In 2015, I landed my first paid writing job at Funker530 – Combat Footage. It’s an open letter about veteran suicide, and is one that is close to my heart. This is a piece entitled You Are Not Alone that was originally published to that project, and was one of the first pieces of actual writing that I had published anywhere on the internet. Funnily enough, this piece is also one of the pieces that I had initially submitted to the project when I was applying for the job. The piece itself has since been lost to site and project updates, but being that it was one of my first pieces, it’s one that I’ve had backed up for years.
Later, this piece would be directly quoted by Vice News when they attacked the brand of Funker530. I believe, the exact title of the article from Vice News was The Worldstar of War Porn. We all had a great laugh at their expense when they published that. The backlash from the Funker530 community was amazing, and not once did anyone from Vice News reach out to any of the writers working on the project at the time. They even have me quoted as “Josh” (no last name.) By the way Vice, my last name is Brooks. It was never a secret.
You Are Note Alone – Funker530 Combat Footage
Sometimes you just have to spill the ink of your soul. You have to discard everything you know, want, and feel and just type something. Put pen to paper, fingers to keys and let words flow from raw emotion.
You’ve been there, you’ve done that, and you’ve got the t shirt. Except now you’re just here and you feel completely isolated. You’re afraid to reach out to anyone because you don’t want anyone to see the weakness. You don’t want help and you don’t need a shoulder to cry on. You’re just existing in this moment. All you know is right now it’s dark and all you think about is how it used to be.
You were a jolly green giant roaming the Earth with a gun. Leading men into the depths of hell, and bringing them home was your life. You protected the innocent the best that you could, unless it failed to fall within the guidelines set by politicians, most of whom never walked a mile in anyone’s boots. Let alone yours.
You were larger than life, but the men you led were even greater than you. They looked to you for guidance, and you dedicated every ounce of your being to their welfare praying that at the end of the day you had earned their respect. Without that respect you were meaningless. These men were and still are your brothers, yet you’re afraid to reach out to them because you’re still afraid of losing their respect.
The innocents you protected never knew you and they will never remember your face. To them you were a man from another place, the dog who kept the wolf at bay. You wore a big smile, showed your heart of gold, and gave candy to their kids. All of this but they knew, do not provoke this man. He carries a big stick, and behind that quiet demeanor is a man who should not be tested.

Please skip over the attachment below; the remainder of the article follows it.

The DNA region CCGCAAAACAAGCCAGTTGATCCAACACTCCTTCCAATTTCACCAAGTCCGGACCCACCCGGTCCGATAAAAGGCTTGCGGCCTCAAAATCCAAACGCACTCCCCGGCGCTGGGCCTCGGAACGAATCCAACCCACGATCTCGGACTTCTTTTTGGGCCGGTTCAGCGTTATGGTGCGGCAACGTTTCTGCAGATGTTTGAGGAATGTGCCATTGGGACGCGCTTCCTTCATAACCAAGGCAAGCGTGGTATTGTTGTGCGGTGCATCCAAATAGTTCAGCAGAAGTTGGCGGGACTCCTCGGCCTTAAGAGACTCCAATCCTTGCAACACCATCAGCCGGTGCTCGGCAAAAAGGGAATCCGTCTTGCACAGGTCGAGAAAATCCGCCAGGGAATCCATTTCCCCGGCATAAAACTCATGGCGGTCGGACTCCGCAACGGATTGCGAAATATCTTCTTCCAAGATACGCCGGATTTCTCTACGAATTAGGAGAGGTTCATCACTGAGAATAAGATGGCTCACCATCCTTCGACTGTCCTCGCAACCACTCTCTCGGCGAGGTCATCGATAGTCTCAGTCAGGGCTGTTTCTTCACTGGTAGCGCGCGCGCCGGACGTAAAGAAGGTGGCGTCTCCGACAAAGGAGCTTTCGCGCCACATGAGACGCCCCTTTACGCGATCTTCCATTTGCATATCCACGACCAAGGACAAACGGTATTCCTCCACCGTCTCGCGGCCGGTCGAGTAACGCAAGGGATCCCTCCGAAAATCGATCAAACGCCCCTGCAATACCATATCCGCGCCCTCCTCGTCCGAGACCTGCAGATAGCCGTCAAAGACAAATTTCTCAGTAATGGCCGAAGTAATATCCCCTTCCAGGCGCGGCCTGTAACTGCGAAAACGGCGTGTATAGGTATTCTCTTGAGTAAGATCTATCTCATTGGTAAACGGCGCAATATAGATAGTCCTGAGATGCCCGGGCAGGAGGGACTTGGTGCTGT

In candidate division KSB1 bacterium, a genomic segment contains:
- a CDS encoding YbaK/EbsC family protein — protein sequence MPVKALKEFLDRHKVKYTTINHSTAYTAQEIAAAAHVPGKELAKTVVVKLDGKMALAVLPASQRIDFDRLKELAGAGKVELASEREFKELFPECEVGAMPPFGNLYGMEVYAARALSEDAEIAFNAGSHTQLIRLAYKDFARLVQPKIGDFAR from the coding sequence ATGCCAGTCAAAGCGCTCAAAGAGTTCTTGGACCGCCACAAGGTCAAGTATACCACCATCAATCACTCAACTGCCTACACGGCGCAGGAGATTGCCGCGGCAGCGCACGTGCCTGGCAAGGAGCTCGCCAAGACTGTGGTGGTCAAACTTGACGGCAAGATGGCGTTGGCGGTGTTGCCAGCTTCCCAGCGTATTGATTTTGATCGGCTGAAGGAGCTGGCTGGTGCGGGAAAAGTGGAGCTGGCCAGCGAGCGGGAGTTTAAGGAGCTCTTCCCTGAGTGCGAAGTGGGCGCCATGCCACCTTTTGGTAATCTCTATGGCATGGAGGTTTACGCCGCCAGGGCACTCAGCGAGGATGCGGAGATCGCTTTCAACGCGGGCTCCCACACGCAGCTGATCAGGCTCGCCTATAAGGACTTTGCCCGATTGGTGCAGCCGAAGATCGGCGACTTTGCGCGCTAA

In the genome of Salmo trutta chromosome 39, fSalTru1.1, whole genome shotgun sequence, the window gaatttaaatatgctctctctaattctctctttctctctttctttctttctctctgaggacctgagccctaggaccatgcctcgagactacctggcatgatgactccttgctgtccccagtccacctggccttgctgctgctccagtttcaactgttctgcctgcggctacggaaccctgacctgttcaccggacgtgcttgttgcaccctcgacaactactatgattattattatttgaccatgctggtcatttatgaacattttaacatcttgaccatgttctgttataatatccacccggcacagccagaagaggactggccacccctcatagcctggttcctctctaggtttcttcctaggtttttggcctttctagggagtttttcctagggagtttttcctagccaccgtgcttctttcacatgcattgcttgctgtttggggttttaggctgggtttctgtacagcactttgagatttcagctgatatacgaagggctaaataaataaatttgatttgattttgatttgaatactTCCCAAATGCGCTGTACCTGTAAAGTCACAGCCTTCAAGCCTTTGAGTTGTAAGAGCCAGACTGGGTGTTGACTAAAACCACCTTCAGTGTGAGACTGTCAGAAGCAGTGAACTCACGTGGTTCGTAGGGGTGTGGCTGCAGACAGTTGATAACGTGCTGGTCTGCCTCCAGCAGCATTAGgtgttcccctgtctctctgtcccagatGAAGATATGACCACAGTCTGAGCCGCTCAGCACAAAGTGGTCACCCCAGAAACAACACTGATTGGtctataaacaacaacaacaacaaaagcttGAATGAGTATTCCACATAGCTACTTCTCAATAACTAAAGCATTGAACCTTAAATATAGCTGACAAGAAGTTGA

You did your time and now you’re left wondering. How did I get here? How was I capable of so much, yet now I am unable to do anything? Why am I at this dead end? One paycheck bleeds to the next. Your day starts at six, ends at six – wash, rinse, repeat. Nothing seems fulfilling, life’s forward progress has halted. Staring into the mirror you look down those woeful thousand yards into your own soul and ask: “What has happened to me? What is wrong with me? Why do I feel like my life is the end of Rambo: First Blood? Why am I lying on the floor remembering every terrible second of my life?”
I wrote this to help you brother. The trigger on that Sig might seem like the only key to redemption, but I can’t let you beat yourself. I am asking for your help because I can’t stand to lose another veteran who is too afraid to reach out. I’m reaching out to you now because I know you don’t feel like you can reach out to me. I’m encouraging you to not become a statistic, because you are better than that. I know its dark right now, but you can find the light if you just keep pushing. One foot in front of the other, do not defeat yourself.
My Thoughts on Veteran Suicide Currently.
Veteran Suicide is almost an over-talked topic nowadays. It started with that fad of Veterans doing 22-pushup videos on social media. Admittedly, a majority of those posts felt like ego stroking to me. Maybe there was a deeper message, but to me I wasn’t really seeing it. But, having been around the veteran world a bit, and having worked with some truly influential people in the space, I can say that without a shadow-of-a-doubt, there are great people making tons of resources available to veterans who are in need. The IAVA QRF is probably one of my all-time favorites, but if you do a bit of digging you can probably find something local too.
This is a topic that I’m still extremely passionate about to this day. When I first published this piece, I went to every Facebook Group I’m in that has members of my unit and I shared this. I wrote this piece shortly after one of my close friends had killed himself. It stands to this day as an open letter to all of my brothers, regardless of what unit we served in together. Hell, even if we didn’t serve together in any capacity, it’s an open letter to you. You are my family. You are a part of my tribe. Do not be afraid to reach out to me if you are in a bad place, and we can talk it through together.
In the end, the best way that we can stop veteran suicide is by simply being there for one another when it matters the most.